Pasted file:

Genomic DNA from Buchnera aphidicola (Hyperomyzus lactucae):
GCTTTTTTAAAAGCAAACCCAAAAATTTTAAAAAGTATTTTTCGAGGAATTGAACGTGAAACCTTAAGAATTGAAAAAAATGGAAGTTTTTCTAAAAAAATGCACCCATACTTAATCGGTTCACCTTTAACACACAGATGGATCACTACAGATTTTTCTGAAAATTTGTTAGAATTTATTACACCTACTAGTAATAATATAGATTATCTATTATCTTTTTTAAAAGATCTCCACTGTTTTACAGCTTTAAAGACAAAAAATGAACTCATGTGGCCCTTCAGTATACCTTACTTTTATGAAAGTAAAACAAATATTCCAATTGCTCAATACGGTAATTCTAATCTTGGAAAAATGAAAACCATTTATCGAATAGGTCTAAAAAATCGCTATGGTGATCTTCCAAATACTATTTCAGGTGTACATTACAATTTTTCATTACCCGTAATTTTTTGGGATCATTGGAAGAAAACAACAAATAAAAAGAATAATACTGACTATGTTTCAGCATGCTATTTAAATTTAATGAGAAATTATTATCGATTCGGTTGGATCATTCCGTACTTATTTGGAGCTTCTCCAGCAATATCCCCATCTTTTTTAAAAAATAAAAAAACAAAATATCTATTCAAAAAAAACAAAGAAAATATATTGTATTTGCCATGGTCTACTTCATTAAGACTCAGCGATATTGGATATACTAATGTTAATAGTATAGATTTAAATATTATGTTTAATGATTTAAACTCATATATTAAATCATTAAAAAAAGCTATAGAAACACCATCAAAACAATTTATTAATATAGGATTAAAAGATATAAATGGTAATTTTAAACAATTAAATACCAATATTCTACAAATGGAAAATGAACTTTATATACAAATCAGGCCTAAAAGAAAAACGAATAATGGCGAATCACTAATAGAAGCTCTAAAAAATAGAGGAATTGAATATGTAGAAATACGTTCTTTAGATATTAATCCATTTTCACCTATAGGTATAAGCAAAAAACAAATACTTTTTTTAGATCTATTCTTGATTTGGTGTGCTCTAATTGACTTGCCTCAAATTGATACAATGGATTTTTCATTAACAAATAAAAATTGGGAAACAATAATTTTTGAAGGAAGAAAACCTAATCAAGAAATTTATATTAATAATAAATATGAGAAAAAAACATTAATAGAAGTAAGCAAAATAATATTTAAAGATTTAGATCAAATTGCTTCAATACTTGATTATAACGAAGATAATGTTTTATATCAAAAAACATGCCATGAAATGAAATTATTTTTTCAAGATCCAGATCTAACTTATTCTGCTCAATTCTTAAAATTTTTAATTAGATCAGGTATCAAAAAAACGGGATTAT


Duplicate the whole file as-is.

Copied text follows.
Genomic DNA from Buchnera aphidicola (Hyperomyzus lactucae):
GCTTTTTTAAAAGCAAACCCAAAAATTTTAAAAAGTATTTTTCGAGGAATTGAACGTGAAACCTTAAGAATTGAAAAAAATGGAAGTTTTTCTAAAAAAATGCACCCATACTTAATCGGTTCACCTTTAACACACAGATGGATCACTACAGATTTTTCTGAAAATTTGTTAGAATTTATTACACCTACTAGTAATAATATAGATTATCTATTATCTTTTTTAAAAGATCTCCACTGTTTTACAGCTTTAAAGACAAAAAATGAACTCATGTGGCCCTTCAGTATACCTTACTTTTATGAAAGTAAAACAAATATTCCAATTGCTCAATACGGTAATTCTAATCTTGGAAAAATGAAAACCATTTATCGAATAGGTCTAAAAAATCGCTATGGTGATCTTCCAAATACTATTTCAGGTGTACATTACAATTTTTCATTACCCGTAATTTTTTGGGATCATTGGAAGAAAACAACAAATAAAAAGAATAATACTGACTATGTTTCAGCATGCTATTTAAATTTAATGAGAAATTATTATCGATTCGGTTGGATCATTCCGTACTTATTTGGAGCTTCTCCAGCAATATCCCCATCTTTTTTAAAAAATAAAAAAACAAAATATCTATTCAAAAAAAACAAAGAAAATATATTGTATTTGCCATGGTCTACTTCATTAAGACTCAGCGATATTGGATATACTAATGTTAATAGTATAGATTTAAATATTATGTTTAATGATTTAAACTCATATATTAAATCATTAAAAAAAGCTATAGAAACACCATCAAAACAATTTATTAATATAGGATTAAAAGATATAAATGGTAATTTTAAACAATTAAATACCAATATTCTACAAATGGAAAATGAACTTTATATACAAATCAGGCCTAAAAGAAAAACGAATAATGGCGAATCACTAATAGAAGCTCTAAAAAATAGAGGAATTGAATATGTAGAAATACGTTCTTTAGATATTAATCCATTTTCACCTATAGGTATAAGCAAAAAACAAATACTTTTTTTAGATCTATTCTTGATTTGGTGTGCTCTAATTGACTTGCCTCAAATTGATACAATGGATTTTTCATTAACAAATAAAAATTGGGAAACAATAATTTTTGAAGGAAGAAAACCTAATCAAGAAATTTATATTAATAATAAATATGAGAAAAAAACATTAATAGAAGTAAGCAAAATAATATTTAAAGATTTAGATCAAATTGCTTCAATACTTGATTATAACGAAGATAATGTTTTATATCAAAAAACATGCCATGAAATGAAATTATTTTTTCAAGATCCAGATCTAACTTATTCTGCTCAATTCTTAAAATTTTTAATTAGATCAGGTATCAAAAAAACGGGATTAT